With and within the newly constituted cellular family, a constant advance of the medicalization of sexuality took place, introducing new medical techniques and forms of intervention into the family space. A medico-familial mesh organized a field that was both ethical and pathological, in which sexual conduct became an object of control, coercion, examination, judgment and intervention. The medicalized family could therefore function as a source of sexual normalization. From the first decades of the nineteenth century, it is this medicalized family which could reveal the normal and the abnormal in the sexual domain. The nuclear family was not only the basis for the determination and distinction of sexuality, but also for the rectification of the abnormal.

The Family, and State Education

Why was the reorganization of the family necessary? The child's body was becoming an important political stake by the end of the eighteenth century. There is a political and economic interest in the child's survival: the State demands from parents, and the new forms and relations of production require, that the parents take responsibility for the child's body and life.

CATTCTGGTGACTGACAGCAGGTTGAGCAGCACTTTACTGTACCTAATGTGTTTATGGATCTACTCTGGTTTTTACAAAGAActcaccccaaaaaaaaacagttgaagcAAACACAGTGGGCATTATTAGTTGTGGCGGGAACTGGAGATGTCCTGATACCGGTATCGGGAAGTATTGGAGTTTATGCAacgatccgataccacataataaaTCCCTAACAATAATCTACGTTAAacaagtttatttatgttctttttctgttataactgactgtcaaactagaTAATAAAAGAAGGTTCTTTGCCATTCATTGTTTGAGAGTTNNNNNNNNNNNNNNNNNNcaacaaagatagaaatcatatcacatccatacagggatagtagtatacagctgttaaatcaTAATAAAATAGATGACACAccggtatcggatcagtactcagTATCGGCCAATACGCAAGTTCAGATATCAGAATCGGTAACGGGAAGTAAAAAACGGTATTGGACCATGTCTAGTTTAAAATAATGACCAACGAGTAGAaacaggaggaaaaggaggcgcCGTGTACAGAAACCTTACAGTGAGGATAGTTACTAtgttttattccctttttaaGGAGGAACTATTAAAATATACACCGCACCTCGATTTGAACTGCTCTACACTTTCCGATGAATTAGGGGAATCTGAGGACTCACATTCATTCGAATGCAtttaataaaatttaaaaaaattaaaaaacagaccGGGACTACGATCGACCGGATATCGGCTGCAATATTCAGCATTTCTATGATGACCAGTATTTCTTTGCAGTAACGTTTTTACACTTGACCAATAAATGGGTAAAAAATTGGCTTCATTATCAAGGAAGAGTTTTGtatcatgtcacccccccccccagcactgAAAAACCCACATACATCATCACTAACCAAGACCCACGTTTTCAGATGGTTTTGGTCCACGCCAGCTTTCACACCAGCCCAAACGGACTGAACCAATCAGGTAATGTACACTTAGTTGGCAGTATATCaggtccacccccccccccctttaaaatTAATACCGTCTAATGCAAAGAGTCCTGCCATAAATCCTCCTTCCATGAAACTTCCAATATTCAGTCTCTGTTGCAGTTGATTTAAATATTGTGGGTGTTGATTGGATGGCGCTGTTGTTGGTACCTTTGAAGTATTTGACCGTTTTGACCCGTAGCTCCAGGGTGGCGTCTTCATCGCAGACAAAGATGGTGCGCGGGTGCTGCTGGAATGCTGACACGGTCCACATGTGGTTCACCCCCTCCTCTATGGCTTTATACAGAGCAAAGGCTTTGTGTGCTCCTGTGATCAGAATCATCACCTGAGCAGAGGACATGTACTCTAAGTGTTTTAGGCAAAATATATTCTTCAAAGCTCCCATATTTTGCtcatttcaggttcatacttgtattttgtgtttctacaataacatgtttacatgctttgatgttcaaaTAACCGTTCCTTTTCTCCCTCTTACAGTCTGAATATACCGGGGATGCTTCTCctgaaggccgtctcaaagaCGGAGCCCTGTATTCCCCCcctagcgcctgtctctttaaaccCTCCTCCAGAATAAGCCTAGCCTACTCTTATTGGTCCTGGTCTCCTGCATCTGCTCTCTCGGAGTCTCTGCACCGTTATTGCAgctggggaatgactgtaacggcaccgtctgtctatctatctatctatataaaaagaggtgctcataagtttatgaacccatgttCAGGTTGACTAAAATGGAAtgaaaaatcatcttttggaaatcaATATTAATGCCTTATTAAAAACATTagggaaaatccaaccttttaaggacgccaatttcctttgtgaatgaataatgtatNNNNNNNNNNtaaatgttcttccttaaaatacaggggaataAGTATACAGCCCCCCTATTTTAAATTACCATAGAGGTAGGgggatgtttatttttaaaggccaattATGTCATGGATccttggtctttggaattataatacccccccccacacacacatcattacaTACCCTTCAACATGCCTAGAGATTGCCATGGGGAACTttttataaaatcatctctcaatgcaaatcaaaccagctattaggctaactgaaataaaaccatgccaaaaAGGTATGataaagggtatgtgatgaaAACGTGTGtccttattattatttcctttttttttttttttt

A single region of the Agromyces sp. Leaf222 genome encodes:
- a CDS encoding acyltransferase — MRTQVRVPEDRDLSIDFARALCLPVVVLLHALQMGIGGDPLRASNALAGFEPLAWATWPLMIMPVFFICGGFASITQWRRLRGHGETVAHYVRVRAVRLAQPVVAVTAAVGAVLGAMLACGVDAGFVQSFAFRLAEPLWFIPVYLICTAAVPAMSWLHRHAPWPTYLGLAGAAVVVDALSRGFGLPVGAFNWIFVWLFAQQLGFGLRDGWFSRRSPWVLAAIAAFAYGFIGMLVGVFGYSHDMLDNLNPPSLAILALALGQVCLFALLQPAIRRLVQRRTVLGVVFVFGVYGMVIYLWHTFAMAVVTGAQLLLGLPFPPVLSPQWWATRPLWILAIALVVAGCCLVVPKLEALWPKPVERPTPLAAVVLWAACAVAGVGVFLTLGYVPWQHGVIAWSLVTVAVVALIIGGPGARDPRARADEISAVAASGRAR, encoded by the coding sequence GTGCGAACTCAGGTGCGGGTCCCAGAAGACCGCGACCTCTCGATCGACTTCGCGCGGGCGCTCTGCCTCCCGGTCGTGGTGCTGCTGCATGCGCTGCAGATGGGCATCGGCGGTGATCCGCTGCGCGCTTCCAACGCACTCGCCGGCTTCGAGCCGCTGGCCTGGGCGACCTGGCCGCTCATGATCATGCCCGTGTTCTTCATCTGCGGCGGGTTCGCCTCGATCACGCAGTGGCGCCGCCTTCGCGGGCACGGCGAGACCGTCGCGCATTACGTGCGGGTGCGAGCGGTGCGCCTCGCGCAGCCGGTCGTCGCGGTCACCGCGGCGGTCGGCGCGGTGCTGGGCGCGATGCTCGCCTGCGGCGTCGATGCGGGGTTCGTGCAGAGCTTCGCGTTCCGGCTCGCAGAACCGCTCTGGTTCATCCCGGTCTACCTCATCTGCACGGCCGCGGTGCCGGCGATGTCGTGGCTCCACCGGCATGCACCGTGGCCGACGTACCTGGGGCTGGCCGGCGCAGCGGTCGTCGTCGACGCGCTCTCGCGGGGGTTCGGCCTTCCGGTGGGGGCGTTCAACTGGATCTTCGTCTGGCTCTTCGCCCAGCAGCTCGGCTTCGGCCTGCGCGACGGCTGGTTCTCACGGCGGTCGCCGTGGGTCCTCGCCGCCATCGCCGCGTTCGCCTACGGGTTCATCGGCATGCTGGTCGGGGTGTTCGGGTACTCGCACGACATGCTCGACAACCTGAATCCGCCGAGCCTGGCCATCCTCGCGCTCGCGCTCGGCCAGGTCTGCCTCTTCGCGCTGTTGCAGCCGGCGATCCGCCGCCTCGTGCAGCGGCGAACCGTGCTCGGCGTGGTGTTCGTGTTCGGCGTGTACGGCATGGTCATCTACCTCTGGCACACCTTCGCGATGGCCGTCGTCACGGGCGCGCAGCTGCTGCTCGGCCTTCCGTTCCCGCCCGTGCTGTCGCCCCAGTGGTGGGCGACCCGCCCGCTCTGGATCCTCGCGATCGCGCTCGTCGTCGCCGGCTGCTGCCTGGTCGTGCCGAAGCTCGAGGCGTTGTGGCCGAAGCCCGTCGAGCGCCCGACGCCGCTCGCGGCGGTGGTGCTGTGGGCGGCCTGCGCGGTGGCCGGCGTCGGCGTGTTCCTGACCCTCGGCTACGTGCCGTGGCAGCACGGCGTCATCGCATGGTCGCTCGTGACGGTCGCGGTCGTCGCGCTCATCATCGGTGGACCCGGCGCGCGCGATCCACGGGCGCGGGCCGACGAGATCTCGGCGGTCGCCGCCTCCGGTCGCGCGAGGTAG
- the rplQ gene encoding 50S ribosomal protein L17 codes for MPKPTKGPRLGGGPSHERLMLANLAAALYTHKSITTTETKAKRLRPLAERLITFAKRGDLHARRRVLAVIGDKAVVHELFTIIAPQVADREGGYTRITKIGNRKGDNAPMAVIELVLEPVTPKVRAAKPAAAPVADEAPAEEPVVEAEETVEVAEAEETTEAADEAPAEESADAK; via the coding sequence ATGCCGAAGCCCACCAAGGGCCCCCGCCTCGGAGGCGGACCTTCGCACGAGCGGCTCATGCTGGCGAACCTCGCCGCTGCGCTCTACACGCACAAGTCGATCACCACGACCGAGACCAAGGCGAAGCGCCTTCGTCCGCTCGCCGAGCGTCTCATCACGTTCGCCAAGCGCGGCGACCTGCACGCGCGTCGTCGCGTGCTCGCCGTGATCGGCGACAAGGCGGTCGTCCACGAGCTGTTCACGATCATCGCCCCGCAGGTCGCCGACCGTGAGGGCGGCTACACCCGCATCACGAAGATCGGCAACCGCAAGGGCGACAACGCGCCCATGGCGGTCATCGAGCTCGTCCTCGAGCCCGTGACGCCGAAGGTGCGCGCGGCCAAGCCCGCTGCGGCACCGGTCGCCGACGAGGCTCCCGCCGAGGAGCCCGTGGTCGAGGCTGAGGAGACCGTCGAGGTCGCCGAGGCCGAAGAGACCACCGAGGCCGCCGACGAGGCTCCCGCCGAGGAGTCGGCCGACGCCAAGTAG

The crusade against masturbation was only one chapter of a broader crusade for the eduction of children: an education that conformed to a number of rules for securing the survival of children on one hand, and their training and normalized development on the other. The widespread call for education by the State occurred precisely at the same time as the campaign against masturbation began. At the same moment that parents were enjoined to take direct responsibility for the bodies of their children, they were asked to cede back their children to the State for their instruction and technical training.